Machine Tractor Stations
MACHINE TRACTOR STATIONS
The Machine Tractor Stations (MTS) were budget-financed state organizations established in rural areas of the Soviet Union beginning in 1930. Intended mainly as a mechanism to provide machinery and equipment (including repairs and maintenance) to the kolkhozes (collective farms), they also exerted state control over agriculture. Payment for the services of the Machine Tractor Stations was made in kind (product) by the farms. The emergence of the MTS was closely tied to the introduction of the collective farms and especially the continuing debate over organizational arrangements in the countryside, notably the appropriate scale or size of the collective farms. The original model of the Machine Tractor Stations was based upon experimental arrangements of the Shevchenko sovkhoz (state farm) in Ukraine. The Machine Tractor Stations were introduced rapidly. By the end of 1930 there were approximately 150 Machine Tractor Stations controlling approximately 7,000 tractors. By 1933 there were 2,900 stations controlling approximately 123,000 tractors, roughly 50 percent of all tractors in agriculture, the remaining tractors belonging to state farms. Overall, the growth of the tractor park was rapid, from some 27,000 units in 1928 to 531,000 units in 1940.
The Machine Tractor Stations became the dominant mechanism for providing equipment to the kolkhozes. While the stations themselves provided state support to kolkhozes, especially to those producing grain, the political departments of the MTS (the politotdely ), established in 1933, became an important means for exercising political control over the collective farms. This control extended well beyond the allocation and use of machinery and equipment, and specifically involved the development of production plans after the introduction of compulsory deliveries in 1933. The MTS was, therefore, an integral part of kolkhoz operations, and conflict often arose between the two organizations.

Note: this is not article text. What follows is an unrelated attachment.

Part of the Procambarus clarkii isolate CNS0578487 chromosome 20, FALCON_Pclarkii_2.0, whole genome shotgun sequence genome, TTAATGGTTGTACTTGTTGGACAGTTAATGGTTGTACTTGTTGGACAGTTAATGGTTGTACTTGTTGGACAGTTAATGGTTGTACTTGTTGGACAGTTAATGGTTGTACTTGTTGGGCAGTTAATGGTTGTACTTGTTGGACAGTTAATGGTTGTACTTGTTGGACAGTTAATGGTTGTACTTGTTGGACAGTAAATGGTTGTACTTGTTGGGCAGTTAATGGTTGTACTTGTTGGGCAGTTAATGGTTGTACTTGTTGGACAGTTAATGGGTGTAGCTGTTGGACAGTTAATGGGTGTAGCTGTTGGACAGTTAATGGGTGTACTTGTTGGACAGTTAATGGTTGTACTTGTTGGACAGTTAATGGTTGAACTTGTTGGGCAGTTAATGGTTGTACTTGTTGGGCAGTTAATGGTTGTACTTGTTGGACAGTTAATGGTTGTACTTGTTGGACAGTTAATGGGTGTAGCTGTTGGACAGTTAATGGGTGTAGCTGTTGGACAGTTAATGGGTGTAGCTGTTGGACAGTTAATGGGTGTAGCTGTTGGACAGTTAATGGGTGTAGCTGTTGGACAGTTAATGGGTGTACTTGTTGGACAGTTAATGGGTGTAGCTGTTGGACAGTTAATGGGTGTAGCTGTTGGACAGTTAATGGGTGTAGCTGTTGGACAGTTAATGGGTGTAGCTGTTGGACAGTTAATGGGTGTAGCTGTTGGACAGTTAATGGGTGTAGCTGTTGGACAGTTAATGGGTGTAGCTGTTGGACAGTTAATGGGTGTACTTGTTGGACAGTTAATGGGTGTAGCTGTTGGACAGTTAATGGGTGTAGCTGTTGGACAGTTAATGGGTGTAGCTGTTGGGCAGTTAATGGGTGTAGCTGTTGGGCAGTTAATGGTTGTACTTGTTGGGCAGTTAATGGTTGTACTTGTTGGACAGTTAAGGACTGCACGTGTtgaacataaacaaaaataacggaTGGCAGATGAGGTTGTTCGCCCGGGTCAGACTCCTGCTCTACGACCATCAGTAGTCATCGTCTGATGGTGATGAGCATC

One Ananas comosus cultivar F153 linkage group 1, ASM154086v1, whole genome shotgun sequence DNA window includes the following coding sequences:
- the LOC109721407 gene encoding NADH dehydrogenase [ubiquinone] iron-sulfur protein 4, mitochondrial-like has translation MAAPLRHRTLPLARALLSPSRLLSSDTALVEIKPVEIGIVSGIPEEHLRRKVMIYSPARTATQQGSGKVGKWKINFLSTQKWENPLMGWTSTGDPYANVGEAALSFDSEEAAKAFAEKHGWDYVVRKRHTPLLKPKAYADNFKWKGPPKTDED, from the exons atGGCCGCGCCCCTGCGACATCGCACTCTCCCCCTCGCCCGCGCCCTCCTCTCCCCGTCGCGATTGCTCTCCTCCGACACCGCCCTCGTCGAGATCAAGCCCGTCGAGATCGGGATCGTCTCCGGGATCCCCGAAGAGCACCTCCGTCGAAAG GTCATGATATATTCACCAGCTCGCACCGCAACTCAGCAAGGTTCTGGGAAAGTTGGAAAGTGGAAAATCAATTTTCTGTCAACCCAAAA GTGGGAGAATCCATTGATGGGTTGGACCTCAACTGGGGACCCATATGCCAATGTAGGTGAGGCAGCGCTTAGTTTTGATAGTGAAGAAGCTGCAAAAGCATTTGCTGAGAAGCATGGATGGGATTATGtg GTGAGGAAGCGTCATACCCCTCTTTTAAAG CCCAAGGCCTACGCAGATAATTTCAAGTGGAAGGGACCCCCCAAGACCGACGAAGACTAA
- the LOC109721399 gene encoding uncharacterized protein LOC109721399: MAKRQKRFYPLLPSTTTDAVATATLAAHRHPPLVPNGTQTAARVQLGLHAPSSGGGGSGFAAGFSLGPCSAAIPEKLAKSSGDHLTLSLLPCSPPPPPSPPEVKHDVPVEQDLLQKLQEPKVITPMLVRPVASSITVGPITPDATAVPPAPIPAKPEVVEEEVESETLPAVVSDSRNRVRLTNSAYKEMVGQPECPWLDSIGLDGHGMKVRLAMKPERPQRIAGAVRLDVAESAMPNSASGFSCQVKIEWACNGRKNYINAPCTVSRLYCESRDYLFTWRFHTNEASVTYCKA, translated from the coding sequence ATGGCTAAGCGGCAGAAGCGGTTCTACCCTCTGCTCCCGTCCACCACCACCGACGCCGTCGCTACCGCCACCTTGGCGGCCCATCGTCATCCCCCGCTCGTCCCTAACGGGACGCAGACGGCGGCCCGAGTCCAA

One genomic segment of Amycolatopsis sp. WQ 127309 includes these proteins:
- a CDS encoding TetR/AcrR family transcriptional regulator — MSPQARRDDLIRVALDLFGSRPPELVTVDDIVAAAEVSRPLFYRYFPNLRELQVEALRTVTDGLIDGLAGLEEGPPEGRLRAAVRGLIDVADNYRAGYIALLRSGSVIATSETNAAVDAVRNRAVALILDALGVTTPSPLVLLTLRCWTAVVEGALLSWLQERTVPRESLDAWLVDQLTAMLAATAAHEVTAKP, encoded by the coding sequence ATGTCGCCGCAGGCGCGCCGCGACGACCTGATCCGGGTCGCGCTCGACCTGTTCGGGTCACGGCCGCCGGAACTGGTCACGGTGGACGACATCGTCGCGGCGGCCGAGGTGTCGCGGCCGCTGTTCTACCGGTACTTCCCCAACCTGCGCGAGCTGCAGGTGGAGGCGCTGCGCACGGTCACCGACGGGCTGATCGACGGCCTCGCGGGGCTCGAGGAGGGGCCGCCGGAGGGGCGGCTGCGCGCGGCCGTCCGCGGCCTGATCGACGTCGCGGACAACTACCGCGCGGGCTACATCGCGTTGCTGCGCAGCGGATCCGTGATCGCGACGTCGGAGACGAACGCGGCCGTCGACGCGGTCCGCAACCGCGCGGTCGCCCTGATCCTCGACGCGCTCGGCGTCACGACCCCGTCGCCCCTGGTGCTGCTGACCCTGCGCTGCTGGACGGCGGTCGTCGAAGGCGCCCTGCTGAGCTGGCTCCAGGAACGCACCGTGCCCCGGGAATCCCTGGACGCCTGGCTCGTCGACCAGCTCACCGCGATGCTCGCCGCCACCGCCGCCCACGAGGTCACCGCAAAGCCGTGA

The Machine Tractor Stations were abolished in 1958 during the Khrushchev era. However, their abolition and short-term replacement with the Repair Tractor Stations (RTS) was in fact a part of a much more significant process of continuing agricultural reorganization in the 1950s and thereafter.
In addition to changes within farms during the 1950s, there was continuing emphasis on consolidating farms, converting kolkhozes to sovkhozes, and changing the organizational arrangements above the level of the individual farms. In effect, state control came to be exercised through different organizations, for example, the Territorial Production Associations (TPAs). While the machinery and equipment were dispersed to individual farms, in effect the organizational changes in the agricultural sector during the post-Stalin era consisted largely of agro-industrial integration. The changes introduced during the 1950s were mainly reforms of Nikita Khrushchev, and they became a major factor in Khrushchev's downfall in 1964.
See also: collective farm; collectivization of agriculture
Miller, Robert F. (1970). One Hundred Thousand Tractors: The MTS and the Development of Controls in Soviet Agriculture. Cambridge, MA: Harvard University Press.
Robert C. Stuart